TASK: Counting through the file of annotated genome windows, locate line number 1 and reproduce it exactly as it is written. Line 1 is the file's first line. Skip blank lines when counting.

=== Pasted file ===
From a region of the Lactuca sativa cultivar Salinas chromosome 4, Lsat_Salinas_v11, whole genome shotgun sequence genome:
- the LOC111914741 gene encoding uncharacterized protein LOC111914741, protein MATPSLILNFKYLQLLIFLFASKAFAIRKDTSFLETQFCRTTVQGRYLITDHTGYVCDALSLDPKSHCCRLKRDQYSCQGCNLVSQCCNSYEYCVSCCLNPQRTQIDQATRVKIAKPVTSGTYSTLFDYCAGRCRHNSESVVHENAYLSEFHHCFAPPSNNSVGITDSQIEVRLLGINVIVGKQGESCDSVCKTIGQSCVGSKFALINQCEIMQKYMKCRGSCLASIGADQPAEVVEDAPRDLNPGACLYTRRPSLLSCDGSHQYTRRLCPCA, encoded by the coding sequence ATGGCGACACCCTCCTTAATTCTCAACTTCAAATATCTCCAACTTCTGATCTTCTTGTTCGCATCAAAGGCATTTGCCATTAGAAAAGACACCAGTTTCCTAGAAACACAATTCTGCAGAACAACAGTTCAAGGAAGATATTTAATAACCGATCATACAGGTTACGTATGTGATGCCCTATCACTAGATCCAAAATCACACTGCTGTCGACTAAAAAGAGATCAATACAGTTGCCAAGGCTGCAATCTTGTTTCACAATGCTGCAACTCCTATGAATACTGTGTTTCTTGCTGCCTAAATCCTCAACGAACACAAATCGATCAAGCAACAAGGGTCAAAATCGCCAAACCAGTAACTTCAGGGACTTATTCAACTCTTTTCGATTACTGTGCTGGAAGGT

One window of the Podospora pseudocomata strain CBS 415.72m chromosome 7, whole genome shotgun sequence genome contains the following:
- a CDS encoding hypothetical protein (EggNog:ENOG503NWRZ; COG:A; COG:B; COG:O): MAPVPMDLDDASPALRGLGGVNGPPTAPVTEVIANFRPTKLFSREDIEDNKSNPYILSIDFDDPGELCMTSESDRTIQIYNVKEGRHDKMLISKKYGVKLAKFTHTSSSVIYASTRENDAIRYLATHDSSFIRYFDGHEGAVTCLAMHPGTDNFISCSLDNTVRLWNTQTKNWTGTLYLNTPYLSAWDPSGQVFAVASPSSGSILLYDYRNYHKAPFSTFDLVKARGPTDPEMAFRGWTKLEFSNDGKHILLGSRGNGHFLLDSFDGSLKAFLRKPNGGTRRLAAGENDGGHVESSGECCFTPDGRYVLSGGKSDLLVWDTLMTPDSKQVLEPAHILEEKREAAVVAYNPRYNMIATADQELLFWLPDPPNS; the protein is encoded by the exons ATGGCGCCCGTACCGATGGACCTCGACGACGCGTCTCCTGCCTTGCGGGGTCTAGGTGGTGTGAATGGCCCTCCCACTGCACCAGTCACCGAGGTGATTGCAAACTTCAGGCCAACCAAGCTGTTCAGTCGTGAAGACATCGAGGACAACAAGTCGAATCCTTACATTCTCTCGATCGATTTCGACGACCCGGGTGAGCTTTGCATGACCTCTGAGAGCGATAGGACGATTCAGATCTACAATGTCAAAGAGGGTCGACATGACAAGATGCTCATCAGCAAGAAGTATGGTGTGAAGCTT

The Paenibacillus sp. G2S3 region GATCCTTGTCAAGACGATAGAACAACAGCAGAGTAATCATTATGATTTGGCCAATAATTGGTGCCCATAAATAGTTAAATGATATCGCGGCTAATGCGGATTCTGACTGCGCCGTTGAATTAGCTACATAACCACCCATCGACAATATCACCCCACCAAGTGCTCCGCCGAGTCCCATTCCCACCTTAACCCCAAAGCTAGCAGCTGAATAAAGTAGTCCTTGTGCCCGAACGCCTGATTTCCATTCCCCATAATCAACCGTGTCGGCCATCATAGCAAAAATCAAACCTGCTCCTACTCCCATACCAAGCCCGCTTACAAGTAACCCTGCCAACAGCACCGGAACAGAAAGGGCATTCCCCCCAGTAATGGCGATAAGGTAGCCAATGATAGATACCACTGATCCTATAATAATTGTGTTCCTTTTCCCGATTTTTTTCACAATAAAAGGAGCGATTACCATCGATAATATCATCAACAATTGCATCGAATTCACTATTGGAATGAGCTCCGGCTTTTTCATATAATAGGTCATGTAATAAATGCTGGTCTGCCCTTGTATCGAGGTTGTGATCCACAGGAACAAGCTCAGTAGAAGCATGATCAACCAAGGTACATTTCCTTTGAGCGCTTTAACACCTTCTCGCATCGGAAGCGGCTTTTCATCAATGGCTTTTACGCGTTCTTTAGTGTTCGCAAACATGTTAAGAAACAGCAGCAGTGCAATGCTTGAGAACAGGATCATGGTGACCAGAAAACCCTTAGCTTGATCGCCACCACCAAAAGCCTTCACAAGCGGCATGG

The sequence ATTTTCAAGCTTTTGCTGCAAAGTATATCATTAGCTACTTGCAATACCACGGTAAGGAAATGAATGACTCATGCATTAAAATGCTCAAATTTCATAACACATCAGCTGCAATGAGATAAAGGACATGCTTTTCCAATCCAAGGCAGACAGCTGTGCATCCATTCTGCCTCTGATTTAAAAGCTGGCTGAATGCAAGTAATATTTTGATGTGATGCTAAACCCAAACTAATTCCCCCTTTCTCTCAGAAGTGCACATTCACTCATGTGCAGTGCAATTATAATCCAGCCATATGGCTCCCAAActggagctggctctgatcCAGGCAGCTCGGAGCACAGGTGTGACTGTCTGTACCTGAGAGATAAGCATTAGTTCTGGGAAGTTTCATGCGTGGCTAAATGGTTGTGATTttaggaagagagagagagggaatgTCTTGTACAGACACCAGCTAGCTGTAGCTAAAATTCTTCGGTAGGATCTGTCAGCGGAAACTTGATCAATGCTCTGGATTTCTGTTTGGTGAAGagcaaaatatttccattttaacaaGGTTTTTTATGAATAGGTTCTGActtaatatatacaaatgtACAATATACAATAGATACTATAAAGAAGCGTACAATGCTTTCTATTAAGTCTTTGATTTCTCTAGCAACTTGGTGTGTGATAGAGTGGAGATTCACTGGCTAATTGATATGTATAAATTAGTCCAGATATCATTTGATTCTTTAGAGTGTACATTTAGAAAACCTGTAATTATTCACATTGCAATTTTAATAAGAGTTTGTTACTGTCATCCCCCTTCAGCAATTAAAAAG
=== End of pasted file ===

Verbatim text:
From a region of the Lactuca sativa cultivar Salinas chromosome 4, Lsat_Salinas_v11, whole genome shotgun sequence genome: